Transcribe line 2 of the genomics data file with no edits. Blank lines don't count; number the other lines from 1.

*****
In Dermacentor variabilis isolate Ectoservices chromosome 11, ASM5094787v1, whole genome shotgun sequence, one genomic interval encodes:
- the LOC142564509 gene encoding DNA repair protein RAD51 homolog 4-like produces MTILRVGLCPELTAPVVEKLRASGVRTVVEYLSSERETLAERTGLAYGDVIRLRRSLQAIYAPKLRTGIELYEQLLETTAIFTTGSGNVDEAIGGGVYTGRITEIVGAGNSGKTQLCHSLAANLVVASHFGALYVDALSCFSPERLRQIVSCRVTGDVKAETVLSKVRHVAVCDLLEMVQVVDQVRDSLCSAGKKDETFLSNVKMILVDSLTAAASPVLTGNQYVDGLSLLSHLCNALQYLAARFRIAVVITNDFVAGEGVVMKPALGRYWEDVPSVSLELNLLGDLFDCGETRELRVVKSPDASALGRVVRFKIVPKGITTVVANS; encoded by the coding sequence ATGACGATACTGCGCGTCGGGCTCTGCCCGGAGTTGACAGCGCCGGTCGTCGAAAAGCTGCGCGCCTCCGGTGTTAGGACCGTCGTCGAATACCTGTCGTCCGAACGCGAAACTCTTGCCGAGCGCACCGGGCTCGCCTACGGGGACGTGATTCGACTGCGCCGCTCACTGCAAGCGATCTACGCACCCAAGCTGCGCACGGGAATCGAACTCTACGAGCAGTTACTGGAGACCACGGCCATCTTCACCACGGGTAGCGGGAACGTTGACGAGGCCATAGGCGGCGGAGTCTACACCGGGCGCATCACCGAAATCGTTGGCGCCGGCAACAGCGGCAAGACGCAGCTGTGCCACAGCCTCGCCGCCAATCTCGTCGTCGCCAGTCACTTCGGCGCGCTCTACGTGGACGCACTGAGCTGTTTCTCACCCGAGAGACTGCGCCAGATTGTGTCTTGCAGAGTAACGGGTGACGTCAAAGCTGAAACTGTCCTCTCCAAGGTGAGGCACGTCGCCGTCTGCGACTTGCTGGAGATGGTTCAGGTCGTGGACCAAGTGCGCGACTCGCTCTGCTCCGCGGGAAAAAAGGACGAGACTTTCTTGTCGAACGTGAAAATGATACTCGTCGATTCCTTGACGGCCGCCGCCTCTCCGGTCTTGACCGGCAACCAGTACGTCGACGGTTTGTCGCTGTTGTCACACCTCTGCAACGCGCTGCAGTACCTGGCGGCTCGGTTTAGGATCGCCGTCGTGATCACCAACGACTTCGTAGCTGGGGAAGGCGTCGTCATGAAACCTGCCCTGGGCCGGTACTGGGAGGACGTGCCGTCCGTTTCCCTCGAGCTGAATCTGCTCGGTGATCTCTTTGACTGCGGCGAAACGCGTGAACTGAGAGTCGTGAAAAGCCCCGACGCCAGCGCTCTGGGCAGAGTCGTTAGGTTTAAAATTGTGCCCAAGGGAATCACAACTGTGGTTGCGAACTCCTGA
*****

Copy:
- the LOC142564509 gene encoding DNA repair protein RAD51 homolog 4-like produces MTILRVGLCPELTAPVVEKLRASGVRTVVEYLSSERETLAERTGLAYGDVIRLRRSLQAIYAPKLRTGIELYEQLLETTAIFTTGSGNVDEAIGGGVYTGRITEIVGAGNSGKTQLCHSLAANLVVASHFGALYVDALSCFSPERLRQIVSCRVTGDVKAETVLSKVRHVAVCDLLEMVQVVDQVRDSLCSAGKKDETFLSNVKMILVDSLTAAASPVLTGNQYVDGLSLLSHLCNALQYLAARFRIAVVITNDFVAGEGVVMKPALGRYWEDVPSVSLELNLLGDLFDCGETRELRVVKSPDASALGRVVRFKIVPKGITTVVANS; encoded by the coding sequence ATGACGATACTGCGCGTCGGGCTCTGCCCGGAGTTGACAGCGCCGGTCGTCGAAAAGCTGCGCGCCTCCGGTGTTAGGACCGTCGTCGAATACCTGTCGTCCGAACGCGAAACTCTTGCCGAGCGCACCGGGCTCGCCTACGGGGACGTGATTCGACTGCGCCGCTCACTGCAAGCGATCTACGCACCCAAGCTGCGCACGGGAATCGAACTCTACGAGCAGTTACTGGAGACCACGGCCATCTTCACCACGGGTAGCGGGAACGTTGACGAGGCCATAGGCGGCGGAGTCTACACCGGGCGCATCACCGAAATCGTTGGCGCCGGCAACAGCGGCAAGACGCAGCTGTGCCACAGCCTCGCCGCCAATCTCGTCGTCGCCAGTCACTTCGGCGCGCTCTACGTGGACGCACTGAGCTGTTTCTCACCCGAGAGACTGCGCCAGATTGTGTCTTGCAGAGTAACGGGTGACGTCAAAGCTGAAACTGTCCTCTCCAAGGTGAGGCACGTCGCCGTCTGCGACTTGCTGGAGATGGTTCAGGTCGTGGACCAAGTGCGCGACTCGCTCTGCTCCGCGGGAAAAAAGGACGAGACTTTCTTGTCGAACGTGAAAATGATACTCGTCGATTCCTTGACGGCCGCCGCCTCTCCGGTCTTGACCGGCAACCAGTACGTCGACGGTTTGTCGCTGTTGTCACACCTCTGCAACGCGCTGCAGTACCTGGCGGCTCGGTTTAGGATCGCCGTCGTGATCACCAACGACTTCGTAGCTGGGGAAGGCGTCGTCATGAAACCTGCCCTGGGCCGGTACTGGGAGGACGTGCCGTCCGTTTCCCTCGAGCTGAATCTGCTCGGTGATCTCTTTGACTGCGGCGAAACGCGTGAACTGAGAGTCGTGAAAAGCCCCGACGCCAGCGCTCTGGGCAGAGTCGTTAGGTTTAAAATTGTGCCCAAGGGAATCACAACTGTGGTTGCGAACTCCTGA